Law firms flock to same-sex marriage proponents, while shunning conservatives
By Joan Biskupic
(Reuters) – As U.S. lawsuits seeking gay-marriage rights move toward a likely showdown at the Supreme Court next year, major law firms are rushing to get involved — but only on the side of the proponents.
A Reuters review of more than 100 court filings during the past year shows that at least 30 of the country’s largest firms are representing challengers to state laws banning same-sex marriage. Not a single member of the Am Law 200, a commonly used ranking of the largest U.S. firms by revenue, is defending gay marriage prohibitions.
These numbers and interviews with lawyers on both sides suggest that the legal industry has reached its Mozilla moment. The software company’s CEO, Brendan Eich, resigned in April after being denounced by gay marriage supporters for a donation he had made in support of California’s since-overturned gay marriage ban. Now in a similar vein, attorneys at major law firms are getting the message that if they want to litigate against gay marriage they should do so elsewhere.
Earlier this year Gene Schaerr, a partner at Winston Strawn in Washington, D.C., quit the 850-lawyer firm so he could represent his home state, Utah, in its defense of a ban on same-sex marriage. Schaerr, a Mormon, told colleagues in an email that became public that he was following his “religious and family duty.” Schaerr declined to comment, as did a Winston Strawn spokeswoman.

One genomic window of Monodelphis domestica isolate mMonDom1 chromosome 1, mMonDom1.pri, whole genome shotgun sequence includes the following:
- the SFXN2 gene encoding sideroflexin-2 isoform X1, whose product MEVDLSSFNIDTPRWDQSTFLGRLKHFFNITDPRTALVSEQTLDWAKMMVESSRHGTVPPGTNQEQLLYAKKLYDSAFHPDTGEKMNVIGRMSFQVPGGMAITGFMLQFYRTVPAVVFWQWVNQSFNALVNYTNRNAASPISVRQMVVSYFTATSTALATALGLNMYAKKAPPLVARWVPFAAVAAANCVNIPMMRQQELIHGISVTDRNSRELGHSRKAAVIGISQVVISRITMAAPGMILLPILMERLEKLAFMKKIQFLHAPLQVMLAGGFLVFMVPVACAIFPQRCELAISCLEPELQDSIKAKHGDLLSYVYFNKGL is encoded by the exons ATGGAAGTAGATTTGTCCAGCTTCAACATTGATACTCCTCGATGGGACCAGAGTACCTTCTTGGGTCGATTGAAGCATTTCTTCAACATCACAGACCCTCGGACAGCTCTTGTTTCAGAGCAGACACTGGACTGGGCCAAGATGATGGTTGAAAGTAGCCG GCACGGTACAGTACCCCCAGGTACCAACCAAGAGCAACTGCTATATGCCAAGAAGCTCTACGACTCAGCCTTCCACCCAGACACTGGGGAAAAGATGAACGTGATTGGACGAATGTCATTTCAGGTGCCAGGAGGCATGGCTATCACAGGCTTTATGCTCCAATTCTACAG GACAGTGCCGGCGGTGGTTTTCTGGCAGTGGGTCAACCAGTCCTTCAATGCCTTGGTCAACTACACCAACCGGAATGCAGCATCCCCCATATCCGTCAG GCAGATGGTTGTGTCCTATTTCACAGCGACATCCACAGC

Same-sex marriage is legal in 19 of the 50 U.S. states, and in the District of Columbia. Last June, in the milestone U.S. v. Windsor case, the Supreme Court struck down a federal law defining marriage as between a man and a woman for purposes of federal benefits. Emboldened by that decision, gay and lesbian couples have launched at least 70 lawsuits calling for a broader right, and three cases have been heard by federal appeals courts.
PRO BONO PROGRAMS
In many of the cases, law firms filed friend-of-the-court briefs on behalf of allies including gay-rights groups, law professors and big companies such as Amazon, Google and Starbucks. In some cases, big law firms have made a larger commitment and are representing parties to the litigation. Virtually all are working for free or at cut rates as part of their “pro bono” programs to provide legal services they deem to be in the public interest.